MySQL server has gone awayerror.
The most common reason for the
MySQL server has gone away error
is that the server closed the connection because of a timeout. By
default the server closes the connection after 8 hours if nothing has
If you have a script you just have to reconnect and try again. If you
are using the mysql monitor just type
If you do a query and get something like the following error:
mysql: Out of memory at line 42, 'malloc.c' mysql: neaded 8136 byte (8k), memory in use: 12481367 bytes (12189k)) ERROR 2008: MySQL client got out of memory
Note that the error refers to the MySQL client. The reason for this error is simply that the client does not have enough memory to store the whole result.
When the client gets a block bigger that
Packet too large error.
mysql client is used you may set a bigger buffer by
starting the client with
This error occurs when an in-memory temporary table gets bigger than
tmp_table_size. To avoid this problem one can increase the
-O tmp_table_size=# option to mysqld or use the SQL option
SQL_BIG_TABLES. See section SET OPTION syntax..
On a disk full condition MySQL does the following:
mysqladmin killto the thread and free enough space for 1 row!
See section How does the privilege system work?. And especially See section Why do I get this
Access denied? error..
mysqld (the MySQL server) can run as any user. In order to change mysqld to run as user USER, you'd have to the following:
shell> chown -R USER /your/path/to/mysql/var
You don't have to do anything to safe_mysqld to run as a non-root user.
At this point, your mysqld process would be running fine and dandy as user 'USER'. One thing hasn't changed though - the access permissions. By default (right after running the permissions table install script), only user 'root' has access permission to the database. Unless you have changed that, it's still true. This shouldn't stop you from accessing MySQL when you're logged in under a user other than root, just specify -u root to the client program. Note that accessing MySQL as root, by supplying -u root in the command line, doesn't have ANYTHING to do with MySQL running as root, as a user or as anyone else. The access permissions and userbase of MySQL are completely separate from the UNIX users. The only connection to the UNIX users is if you don't use the -u option to clients. In this case the client will try to login into MySQL with your UNIX login name. If your UNIX box itself isn't secured, you should probably at least put a password on the root users in the MySQL access tables, since any johndoe user can run 'mysql -u root dbname' and do whatever he likes.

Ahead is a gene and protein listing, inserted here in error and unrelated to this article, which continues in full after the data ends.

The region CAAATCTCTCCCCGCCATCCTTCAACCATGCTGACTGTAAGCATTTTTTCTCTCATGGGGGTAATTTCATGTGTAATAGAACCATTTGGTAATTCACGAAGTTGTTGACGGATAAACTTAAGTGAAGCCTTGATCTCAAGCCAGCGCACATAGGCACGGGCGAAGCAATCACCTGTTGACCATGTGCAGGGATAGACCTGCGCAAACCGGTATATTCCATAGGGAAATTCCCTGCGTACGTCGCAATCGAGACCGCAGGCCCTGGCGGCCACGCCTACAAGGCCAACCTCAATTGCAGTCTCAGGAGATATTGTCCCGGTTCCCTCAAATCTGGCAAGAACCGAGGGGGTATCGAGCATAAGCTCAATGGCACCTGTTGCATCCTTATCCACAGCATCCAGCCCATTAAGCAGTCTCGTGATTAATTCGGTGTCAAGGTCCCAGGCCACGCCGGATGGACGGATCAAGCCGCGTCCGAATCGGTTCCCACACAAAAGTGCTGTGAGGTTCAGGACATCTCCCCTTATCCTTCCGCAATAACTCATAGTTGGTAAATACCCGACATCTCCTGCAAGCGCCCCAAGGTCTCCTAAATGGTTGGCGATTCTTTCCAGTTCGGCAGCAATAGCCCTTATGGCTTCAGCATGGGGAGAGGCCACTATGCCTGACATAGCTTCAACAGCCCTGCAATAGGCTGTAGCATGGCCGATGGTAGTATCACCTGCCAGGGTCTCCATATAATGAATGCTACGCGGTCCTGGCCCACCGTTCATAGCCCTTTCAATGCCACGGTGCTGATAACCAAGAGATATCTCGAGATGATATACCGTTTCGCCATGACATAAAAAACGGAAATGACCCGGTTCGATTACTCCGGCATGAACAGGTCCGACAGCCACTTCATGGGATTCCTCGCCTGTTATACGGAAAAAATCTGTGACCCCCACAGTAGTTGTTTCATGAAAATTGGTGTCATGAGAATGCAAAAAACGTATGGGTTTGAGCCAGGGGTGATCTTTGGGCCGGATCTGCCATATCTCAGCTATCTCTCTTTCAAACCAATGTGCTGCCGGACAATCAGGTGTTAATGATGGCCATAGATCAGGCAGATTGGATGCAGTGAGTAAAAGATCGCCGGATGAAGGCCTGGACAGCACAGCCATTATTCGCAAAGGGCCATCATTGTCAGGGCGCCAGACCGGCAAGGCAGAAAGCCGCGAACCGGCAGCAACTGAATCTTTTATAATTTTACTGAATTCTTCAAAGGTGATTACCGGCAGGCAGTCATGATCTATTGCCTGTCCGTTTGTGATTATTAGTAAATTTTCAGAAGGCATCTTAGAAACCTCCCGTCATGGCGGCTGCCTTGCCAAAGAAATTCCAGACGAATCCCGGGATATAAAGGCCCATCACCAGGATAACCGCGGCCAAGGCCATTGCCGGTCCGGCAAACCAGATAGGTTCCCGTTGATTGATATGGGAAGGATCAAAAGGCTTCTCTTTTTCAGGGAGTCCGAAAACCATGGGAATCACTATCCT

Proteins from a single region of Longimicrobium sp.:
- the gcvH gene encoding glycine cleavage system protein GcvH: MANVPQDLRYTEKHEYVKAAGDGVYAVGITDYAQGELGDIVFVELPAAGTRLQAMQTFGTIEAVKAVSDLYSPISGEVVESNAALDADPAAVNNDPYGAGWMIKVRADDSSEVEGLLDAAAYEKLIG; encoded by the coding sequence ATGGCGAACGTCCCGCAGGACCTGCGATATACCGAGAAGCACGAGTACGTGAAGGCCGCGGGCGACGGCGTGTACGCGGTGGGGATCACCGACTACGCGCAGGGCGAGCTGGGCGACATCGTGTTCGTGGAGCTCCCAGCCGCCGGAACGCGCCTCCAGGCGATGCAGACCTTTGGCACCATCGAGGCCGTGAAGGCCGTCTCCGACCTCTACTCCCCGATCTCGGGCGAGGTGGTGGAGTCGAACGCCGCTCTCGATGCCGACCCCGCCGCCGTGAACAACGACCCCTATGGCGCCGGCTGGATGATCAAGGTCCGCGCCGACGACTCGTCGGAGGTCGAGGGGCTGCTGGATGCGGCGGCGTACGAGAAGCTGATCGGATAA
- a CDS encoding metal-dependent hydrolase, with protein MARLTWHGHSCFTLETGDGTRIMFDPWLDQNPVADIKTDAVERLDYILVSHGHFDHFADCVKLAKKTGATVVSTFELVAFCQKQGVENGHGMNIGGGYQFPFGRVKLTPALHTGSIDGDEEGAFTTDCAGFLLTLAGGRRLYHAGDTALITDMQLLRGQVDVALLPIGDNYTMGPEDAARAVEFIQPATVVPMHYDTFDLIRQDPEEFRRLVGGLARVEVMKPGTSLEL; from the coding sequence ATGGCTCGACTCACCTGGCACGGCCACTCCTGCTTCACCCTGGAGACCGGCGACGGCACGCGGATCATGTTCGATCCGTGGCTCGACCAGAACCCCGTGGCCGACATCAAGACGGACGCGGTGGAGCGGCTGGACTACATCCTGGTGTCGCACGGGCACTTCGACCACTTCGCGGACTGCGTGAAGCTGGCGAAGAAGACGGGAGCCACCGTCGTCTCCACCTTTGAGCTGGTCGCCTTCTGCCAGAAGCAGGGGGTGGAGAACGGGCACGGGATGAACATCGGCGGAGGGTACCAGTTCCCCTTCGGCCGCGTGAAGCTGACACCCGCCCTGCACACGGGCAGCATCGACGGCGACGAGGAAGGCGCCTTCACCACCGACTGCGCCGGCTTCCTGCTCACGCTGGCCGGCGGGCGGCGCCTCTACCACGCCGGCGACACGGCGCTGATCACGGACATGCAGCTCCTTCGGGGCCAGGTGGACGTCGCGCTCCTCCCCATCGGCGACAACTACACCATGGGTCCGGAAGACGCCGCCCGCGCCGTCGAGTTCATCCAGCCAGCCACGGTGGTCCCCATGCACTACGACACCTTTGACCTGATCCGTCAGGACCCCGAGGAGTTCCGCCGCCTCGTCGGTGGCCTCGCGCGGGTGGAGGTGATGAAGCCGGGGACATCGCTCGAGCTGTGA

If you have problems with file permissions, for example when creating a table mysql gives: "ERROR: Can't find file: 'path/with/filename.frm' (Errcode: 13)", then you might have the wrong value for environment variable UMASK. Default umask is 0664. Fix:
UMASK=432 export UMASK ./bin/safe_mysqld
If you get
ERROR '...' not found (Errcode 23) or any other error
errcode 23 from MySQL this means that you haven't
allocated enough file descriptors for MySQL.
perror # will give you the error message in a more readable form.
There is a commented line
ulimit -n 256 in `safe_mysqld'. You
can remove this comment and of course increase or decrease the value if
you want. You can also make the table cache smaller with:
safe_mysqld -O table_cache=32 (the default is 64).
The format of DATE is 'YYYY-MM-DD'. Actually nothing else is allowed (ANSI SQL). One should use this format to update or in the WHERE clause, ie select * from table_1 where idate >= '1997-05-05';
As a convenience, MySQL automatically converts the date to a
number if used in a number context. It is also smart enough to allow a
'relaxed' string form when updating and in a
WHERE with a compare
DATE or a
This means that the following works:
insert into table_1 (idate) values (19970505) ; insert into table_1 (idate) values ('19970505') ; insert into table_1 (idate) values ('1997-05-05'); insert into table_1 (idate) values ('1997.05.05'); insert into table_1 (idate) values ('1997 05 05'); select idate from table_1 where idate >= '1997-05-05'; select idate from table_1 where idate >= 19970505; select mod(idate,100)1 from table_1 where idate >= 19970505; select idate from table_1 where idate >= '19970505';
The following will not work:
select idate from table_1 where strcmp(idate,'19970505')=0; Because '19970505' is compared as a string to '1997-05-05'.
By default a MySQL column is case insensitive (although there are some
character sets that never are case insensitive). That means that if you
column like 'a%'; you will get all columns that start
a. If you want to make this search case
sensitive use something like
INDEX(column, "A")=0 to check a
STRCMP(column, "A") = 0 if the whole string should be
If you want
column to always be treated in a case sensitive manner,
declare it as
BINARY. See section CREATE TABLE syntax..
If you are using Chinese data in the so-called big5 encoding you want to
make all character columns
BINARY. This works because the sorting
order of big5 encoding characters is based on the order of ascii codes.
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